Meet Julian Bliss, the clarinettist who has performed for the Queen and is playing in North Yorkshire for Northern Aldborough Festival

Ann Chadwick caught up with one of the world’s finest clarinettists, musician Julian Bliss before his appearance at the Northern Aldborough Festival in North Yorkshire next month.

What does ‘one of the world’s finest clarinettists’ do when he can’t play live?

“I ended up with a decent amount of houseplants,” Julian Bliss laughs. “I don’t know quite how that happened. I ended up with a bit of a jungle.”

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Julian returned to the UK from touring America the day before the US shut its borders in the first lockdown in 2020. “There was that moment when you knew things weren’t going to be okay. Systematically, the phone would ring and everything was getting postponed and cancelled, until the point where your year looks very bleak, very empty, and you’re stuck at home.”

Clarinettist Julian Bliss. Photo: Ben WrightClarinettist Julian Bliss. Photo: Ben Wright
Clarinettist Julian Bliss. Photo: Ben Wright
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Musician Julian is conscious of how lucky he is, despite his industry “evaporating” overnight. “You don’t really know what to do with yourself. It was tough. Saying that, my time pales into insignificance in terms of other peoples’ experiences.”

Aged six, Julian performed for Prince Phillip. He turned professional at just 12. Now 32, he’s played all the world’s leading concert halls and festivals. Julian says: “I’ve been incredibly lucky and honoured to do performances for different members of the Royal family, as well as the Queen.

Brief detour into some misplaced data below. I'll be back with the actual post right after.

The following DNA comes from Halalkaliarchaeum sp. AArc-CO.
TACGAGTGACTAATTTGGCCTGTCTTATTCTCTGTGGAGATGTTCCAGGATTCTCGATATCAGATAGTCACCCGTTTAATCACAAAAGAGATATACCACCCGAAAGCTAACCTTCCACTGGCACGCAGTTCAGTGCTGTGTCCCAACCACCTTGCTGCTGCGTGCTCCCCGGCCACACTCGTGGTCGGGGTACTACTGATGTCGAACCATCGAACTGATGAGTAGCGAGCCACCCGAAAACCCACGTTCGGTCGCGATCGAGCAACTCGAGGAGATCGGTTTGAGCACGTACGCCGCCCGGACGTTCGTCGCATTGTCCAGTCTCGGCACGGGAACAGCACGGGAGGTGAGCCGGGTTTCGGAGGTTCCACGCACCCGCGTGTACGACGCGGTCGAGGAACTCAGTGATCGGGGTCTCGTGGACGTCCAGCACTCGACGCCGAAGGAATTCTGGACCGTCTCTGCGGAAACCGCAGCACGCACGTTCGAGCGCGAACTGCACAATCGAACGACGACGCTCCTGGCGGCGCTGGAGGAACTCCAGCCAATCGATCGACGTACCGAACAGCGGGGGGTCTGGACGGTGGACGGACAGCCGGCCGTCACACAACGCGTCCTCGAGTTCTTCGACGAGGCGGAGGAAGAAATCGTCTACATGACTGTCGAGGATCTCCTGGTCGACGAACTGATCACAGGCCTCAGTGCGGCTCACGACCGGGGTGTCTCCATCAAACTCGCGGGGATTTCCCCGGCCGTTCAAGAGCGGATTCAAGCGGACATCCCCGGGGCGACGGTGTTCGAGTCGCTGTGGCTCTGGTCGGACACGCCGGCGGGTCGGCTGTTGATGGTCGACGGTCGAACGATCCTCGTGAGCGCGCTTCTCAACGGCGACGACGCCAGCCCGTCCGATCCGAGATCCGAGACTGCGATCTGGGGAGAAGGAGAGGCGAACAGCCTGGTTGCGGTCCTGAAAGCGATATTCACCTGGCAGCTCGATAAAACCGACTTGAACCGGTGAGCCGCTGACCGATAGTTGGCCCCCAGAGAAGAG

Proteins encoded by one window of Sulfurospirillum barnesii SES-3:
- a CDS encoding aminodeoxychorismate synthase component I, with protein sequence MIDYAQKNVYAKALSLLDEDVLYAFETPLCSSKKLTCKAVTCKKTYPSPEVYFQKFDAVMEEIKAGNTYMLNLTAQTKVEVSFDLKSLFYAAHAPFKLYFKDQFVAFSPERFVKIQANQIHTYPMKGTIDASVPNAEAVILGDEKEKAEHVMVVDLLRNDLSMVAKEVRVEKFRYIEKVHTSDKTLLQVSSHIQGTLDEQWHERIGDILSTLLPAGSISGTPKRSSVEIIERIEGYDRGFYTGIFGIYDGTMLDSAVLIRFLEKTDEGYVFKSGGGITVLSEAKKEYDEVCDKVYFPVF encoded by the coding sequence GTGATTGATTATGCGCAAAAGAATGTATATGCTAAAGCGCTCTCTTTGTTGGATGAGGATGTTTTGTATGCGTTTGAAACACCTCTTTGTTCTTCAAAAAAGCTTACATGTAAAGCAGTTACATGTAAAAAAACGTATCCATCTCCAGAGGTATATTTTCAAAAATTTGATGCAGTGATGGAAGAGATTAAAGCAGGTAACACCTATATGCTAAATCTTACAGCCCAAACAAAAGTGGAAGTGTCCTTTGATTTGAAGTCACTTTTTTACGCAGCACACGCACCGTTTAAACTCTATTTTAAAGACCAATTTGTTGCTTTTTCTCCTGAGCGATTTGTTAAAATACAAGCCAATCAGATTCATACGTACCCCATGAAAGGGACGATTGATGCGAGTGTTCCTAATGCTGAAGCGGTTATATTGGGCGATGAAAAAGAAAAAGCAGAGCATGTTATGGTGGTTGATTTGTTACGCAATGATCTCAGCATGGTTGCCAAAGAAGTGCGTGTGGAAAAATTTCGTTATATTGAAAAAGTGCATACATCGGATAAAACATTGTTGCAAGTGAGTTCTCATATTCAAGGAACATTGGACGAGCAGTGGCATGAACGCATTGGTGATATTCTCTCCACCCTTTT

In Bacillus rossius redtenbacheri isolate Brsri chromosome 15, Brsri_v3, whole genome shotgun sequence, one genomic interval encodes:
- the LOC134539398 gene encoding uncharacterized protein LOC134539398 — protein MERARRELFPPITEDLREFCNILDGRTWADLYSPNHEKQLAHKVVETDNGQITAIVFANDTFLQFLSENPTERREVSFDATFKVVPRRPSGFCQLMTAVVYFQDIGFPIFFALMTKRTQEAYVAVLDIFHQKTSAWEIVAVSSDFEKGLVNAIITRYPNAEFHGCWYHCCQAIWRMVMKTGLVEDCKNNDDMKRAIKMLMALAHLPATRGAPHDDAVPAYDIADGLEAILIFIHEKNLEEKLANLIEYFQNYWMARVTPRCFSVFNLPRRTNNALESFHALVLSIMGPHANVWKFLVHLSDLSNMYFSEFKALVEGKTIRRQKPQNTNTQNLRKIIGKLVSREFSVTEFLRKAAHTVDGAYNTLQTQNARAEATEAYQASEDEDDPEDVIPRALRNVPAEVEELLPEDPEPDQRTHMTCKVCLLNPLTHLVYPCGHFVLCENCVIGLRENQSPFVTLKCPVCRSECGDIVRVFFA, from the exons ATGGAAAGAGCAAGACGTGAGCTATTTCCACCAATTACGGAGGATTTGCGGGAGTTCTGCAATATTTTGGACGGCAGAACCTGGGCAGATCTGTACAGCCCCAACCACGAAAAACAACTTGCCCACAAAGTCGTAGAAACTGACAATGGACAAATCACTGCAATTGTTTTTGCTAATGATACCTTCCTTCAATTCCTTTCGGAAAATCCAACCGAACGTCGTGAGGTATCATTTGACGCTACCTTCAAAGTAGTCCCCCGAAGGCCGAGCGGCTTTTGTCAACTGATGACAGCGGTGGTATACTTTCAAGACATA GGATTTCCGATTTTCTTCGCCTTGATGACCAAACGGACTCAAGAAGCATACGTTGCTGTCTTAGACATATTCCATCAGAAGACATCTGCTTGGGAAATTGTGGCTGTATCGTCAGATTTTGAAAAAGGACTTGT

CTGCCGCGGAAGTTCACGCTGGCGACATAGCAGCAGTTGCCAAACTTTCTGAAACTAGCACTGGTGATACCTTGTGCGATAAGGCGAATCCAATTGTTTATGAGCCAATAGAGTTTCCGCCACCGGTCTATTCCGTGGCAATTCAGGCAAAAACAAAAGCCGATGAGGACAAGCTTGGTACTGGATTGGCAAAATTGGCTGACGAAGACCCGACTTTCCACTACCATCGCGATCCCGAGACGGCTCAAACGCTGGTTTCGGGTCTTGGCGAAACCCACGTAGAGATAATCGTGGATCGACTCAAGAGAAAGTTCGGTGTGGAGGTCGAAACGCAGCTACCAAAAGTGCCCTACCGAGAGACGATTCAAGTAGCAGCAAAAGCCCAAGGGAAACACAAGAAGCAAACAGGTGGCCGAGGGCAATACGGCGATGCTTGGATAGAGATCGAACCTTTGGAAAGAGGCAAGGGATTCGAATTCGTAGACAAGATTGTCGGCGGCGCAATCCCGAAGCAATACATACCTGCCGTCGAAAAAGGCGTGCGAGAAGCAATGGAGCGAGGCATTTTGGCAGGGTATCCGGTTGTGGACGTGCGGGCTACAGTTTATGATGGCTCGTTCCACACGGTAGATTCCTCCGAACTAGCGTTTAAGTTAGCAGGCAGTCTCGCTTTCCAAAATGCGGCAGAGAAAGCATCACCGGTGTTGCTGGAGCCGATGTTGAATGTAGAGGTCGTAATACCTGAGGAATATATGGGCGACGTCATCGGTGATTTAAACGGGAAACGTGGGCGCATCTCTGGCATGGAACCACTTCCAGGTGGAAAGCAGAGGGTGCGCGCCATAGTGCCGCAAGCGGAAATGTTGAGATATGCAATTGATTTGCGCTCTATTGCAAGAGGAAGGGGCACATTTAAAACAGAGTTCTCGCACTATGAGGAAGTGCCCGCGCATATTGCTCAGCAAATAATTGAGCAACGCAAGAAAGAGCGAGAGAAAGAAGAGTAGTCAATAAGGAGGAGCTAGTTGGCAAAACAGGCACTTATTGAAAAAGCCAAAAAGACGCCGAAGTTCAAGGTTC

“It’s something you never dream of, or expect, it’s a real dream come true. To be given those opportunities was life changing.”

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Julian Bliss is performing at the Northern Aldborough Festival. Photo: Ben WrightJulian Bliss is performing at the Northern Aldborough Festival. Photo: Ben Wright
Julian Bliss is performing at the Northern Aldborough Festival. Photo: Ben Wright

Julian’s family aren’t musical, his dad owns a motorcycle shop. His parents’ support however, allowed him to pursue his talent. He studied for about six years under the German clarinettist, Sabine Meyer – the first woman in the Berlin Philharmonic.

“For a lot of people at a young age you’re figuring out for years what you like, or don’t like and what you want to do. I’m unbelievably – thankful doesn’t come close – to the people in my life who supported me – my family, my teachers who allowed me to express myself and explore the things I wanted to do.”